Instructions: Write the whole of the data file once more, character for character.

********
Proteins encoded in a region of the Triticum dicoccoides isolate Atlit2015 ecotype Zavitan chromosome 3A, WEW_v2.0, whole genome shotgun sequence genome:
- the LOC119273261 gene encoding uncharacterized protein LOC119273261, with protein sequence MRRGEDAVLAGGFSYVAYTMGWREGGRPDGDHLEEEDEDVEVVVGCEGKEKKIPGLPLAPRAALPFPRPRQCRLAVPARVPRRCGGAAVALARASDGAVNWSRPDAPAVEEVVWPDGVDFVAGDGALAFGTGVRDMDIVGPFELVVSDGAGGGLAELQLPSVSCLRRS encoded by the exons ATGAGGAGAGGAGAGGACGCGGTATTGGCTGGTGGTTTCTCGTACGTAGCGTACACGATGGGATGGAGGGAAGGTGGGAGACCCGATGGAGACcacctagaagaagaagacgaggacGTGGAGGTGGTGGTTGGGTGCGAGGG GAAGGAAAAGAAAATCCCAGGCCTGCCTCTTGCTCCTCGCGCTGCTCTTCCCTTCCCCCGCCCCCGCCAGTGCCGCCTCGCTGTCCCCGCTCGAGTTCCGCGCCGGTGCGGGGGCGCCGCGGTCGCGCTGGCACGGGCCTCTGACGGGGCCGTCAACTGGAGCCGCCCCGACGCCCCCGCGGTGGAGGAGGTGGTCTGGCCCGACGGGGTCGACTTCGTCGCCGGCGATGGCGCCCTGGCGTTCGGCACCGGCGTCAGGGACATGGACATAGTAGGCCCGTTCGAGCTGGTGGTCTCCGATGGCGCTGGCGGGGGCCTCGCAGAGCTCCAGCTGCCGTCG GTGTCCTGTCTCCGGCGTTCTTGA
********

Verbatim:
Proteins encoded in a region of the Triticum dicoccoides isolate Atlit2015 ecotype Zavitan chromosome 3A, WEW_v2.0, whole genome shotgun sequence genome:
- the LOC119273261 gene encoding uncharacterized protein LOC119273261, with protein sequence MRRGEDAVLAGGFSYVAYTMGWREGGRPDGDHLEEEDEDVEVVVGCEGKEKKIPGLPLAPRAALPFPRPRQCRLAVPARVPRRCGGAAVALARASDGAVNWSRPDAPAVEEVVWPDGVDFVAGDGALAFGTGVRDMDIVGPFELVVSDGAGGGLAELQLPSVSCLRRS encoded by the exons ATGAGGAGAGGAGAGGACGCGGTATTGGCTGGTGGTTTCTCGTACGTAGCGTACACGATGGGATGGAGGGAAGGTGGGAGACCCGATGGAGACcacctagaagaagaagacgaggacGTGGAGGTGGTGGTTGGGTGCGAGGG GAAGGAAAAGAAAATCCCAGGCCTGCCTCTTGCTCCTCGCGCTGCTCTTCCCTTCCCCCGCCCCCGCCAGTGCCGCCTCGCTGTCCCCGCTCGAGTTCCGCGCCGGTGCGGGGGCGCCGCGGTCGCGCTGGCACGGGCCTCTGACGGGGCCGTCAACTGGAGCCGCCCCGACGCCCCCGCGGTGGAGGAGGTGGTCTGGCCCGACGGGGTCGACTTCGTCGCCGGCGATGGCGCCCTGGCGTTCGGCACCGGCGTCAGGGACATGGACATAGTAGGCCCGTTCGAGCTGGTGGTCTCCGATGGCGCTGGCGGGGGCCTCGCAGAGCTCCAGCTGCCGTCG GTGTCCTGTCTCCGGCGTTCTTGA